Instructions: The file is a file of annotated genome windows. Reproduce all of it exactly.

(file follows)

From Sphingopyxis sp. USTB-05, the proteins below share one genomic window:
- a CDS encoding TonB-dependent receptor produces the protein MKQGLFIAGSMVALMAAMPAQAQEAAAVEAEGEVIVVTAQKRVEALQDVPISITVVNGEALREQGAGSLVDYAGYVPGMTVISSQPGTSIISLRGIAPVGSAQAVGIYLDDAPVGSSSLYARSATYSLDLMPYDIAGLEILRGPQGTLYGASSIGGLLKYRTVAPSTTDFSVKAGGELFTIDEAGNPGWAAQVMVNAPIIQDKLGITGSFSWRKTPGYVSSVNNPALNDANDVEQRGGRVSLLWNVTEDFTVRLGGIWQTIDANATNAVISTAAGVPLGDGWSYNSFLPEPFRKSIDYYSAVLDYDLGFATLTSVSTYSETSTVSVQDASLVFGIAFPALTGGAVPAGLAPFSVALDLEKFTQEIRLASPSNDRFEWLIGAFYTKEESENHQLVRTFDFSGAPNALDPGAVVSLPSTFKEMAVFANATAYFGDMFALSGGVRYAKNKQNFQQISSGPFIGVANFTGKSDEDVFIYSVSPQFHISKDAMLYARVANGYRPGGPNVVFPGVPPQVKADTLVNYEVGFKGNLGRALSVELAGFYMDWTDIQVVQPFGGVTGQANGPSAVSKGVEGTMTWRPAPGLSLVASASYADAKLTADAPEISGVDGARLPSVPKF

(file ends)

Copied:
From Sphingopyxis sp. USTB-05, the proteins below share one genomic window:
- a CDS encoding TonB-dependent receptor produces the protein MKQGLFIAGSMVALMAAMPAQAQEAAAVEAEGEVIVVTAQKRVEALQDVPISITVVNGEALREQGAGSLVDYAGYVPGMTVISSQPGTSIISLRGIAPVGSAQAVGIYLDDAPVGSSSLYARSATYSLDLMPYDIAGLEILRGPQGTLYGASSIGGLLKYRTVAPSTTDFSVKAGGELFTIDEAGNPGWAAQVMVNAPIIQDKLGITGSFSWRKTPGYVSSVNNPALNDANDVEQRGGRVSLLWNVTEDFTVRLGGIWQTIDANATNAVISTAAGVPLGDGWSYNSFLPEPFRKSIDYYSAVLDYDLGFATLTSVSTYSETSTVSVQDASLVFGIAFPALTGGAVPAGLAPFSVALDLEKFTQEIRLASPSNDRFEWLIGAFYTKEESENHQLVRTFDFSGAPNALDPGAVVSLPSTFKEMAVFANATAYFGDMFALSGGVRYAKNKQNFQQISSGPFIGVANFTGKSDEDVFIYSVSPQFHISKDAMLYARVANGYRPGGPNVVFPGVPPQVKADTLVNYEVGFKGNLGRALSVELAGFYMDWTDIQVVQPFGGVTGQANGPSAVSKGVEGTMTWRPAPGLSLVASASYADAKLTADAPEISGVDGARLPSVPKF